"A lot of these dividends were put in place when oil prices were $110, $120 a barrel," Currie told CNBC's "Fast Money: Halftime Report."
"Obviously if we stay in a $50-to-$60-type price environment most of these companies have embedded in their outlooks, it's going to be very difficult to actually make those types of dividend payments that were structured in the previous era."
Goldman sees oil prices ending the year at $45. Currie says the bank's view would suggest Exxon and its peers are in a position in which they must cut dividends.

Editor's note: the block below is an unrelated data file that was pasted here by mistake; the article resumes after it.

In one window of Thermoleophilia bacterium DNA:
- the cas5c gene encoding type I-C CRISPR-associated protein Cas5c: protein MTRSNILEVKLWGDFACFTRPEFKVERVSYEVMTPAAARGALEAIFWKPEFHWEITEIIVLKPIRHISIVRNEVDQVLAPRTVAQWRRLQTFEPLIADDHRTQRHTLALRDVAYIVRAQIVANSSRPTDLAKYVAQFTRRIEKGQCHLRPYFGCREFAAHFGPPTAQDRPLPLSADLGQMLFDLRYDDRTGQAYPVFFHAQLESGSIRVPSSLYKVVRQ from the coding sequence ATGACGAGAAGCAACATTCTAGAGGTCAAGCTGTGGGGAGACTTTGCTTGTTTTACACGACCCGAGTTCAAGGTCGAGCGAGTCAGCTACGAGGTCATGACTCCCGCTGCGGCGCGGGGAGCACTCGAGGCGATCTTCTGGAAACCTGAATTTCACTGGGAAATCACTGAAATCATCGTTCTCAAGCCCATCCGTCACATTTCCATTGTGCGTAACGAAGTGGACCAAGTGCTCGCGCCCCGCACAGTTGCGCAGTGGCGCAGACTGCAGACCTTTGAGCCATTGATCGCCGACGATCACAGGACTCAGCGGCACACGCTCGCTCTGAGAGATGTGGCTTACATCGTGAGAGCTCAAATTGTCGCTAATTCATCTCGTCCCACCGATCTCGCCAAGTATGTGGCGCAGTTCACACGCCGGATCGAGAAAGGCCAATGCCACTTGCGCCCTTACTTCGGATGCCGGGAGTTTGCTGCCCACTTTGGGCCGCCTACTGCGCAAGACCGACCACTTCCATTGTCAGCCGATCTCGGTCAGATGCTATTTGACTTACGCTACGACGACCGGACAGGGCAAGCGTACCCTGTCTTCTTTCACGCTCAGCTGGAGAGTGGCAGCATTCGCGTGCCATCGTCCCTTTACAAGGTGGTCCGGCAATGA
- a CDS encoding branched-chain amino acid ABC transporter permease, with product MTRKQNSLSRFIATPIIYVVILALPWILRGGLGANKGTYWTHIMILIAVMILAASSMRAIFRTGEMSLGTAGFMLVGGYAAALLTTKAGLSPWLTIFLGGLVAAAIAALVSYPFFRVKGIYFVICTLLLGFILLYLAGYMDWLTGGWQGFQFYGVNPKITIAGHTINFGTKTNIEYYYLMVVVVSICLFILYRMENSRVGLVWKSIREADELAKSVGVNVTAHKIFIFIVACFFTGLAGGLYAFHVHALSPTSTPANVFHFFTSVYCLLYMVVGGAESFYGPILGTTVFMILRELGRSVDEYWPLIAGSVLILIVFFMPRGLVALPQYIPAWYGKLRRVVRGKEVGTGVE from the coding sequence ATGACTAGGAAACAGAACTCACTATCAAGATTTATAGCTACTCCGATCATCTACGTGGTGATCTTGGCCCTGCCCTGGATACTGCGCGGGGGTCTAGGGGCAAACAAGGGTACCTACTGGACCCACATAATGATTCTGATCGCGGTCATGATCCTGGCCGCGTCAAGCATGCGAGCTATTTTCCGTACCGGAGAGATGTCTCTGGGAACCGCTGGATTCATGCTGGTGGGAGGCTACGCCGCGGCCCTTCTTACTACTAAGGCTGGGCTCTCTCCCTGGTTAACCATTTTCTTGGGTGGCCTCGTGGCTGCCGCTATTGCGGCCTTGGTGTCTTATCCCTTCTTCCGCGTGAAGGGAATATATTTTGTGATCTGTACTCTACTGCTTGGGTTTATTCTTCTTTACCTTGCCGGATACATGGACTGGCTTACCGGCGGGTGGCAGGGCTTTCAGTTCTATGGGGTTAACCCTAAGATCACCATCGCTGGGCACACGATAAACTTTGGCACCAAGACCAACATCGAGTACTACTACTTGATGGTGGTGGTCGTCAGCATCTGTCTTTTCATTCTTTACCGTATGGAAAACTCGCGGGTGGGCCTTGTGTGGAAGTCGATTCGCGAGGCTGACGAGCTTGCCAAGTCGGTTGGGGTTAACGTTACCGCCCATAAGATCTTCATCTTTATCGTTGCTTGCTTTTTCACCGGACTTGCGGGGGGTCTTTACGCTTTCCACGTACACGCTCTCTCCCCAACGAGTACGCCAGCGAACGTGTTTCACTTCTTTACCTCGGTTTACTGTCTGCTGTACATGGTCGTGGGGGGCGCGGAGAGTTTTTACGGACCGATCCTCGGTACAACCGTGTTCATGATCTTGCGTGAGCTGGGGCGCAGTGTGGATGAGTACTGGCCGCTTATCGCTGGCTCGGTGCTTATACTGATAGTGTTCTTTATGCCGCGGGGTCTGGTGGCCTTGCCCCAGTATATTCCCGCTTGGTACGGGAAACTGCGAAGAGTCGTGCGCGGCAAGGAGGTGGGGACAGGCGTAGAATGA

Last week, Goldman said it had shifted its near-term energy weighting from underweight to neutral, though Currie warned on Tuesday the change in fundamentals is only transitory at this point.
He said seasonal risks that could lead to a storage crisis have passed until October, and near-term fundamentals have moved global supply and demand toward balance.
"You look at the inventories, globally, they're balanced right now, but we don't think it's sustainable until the third quarter and beyond," he said.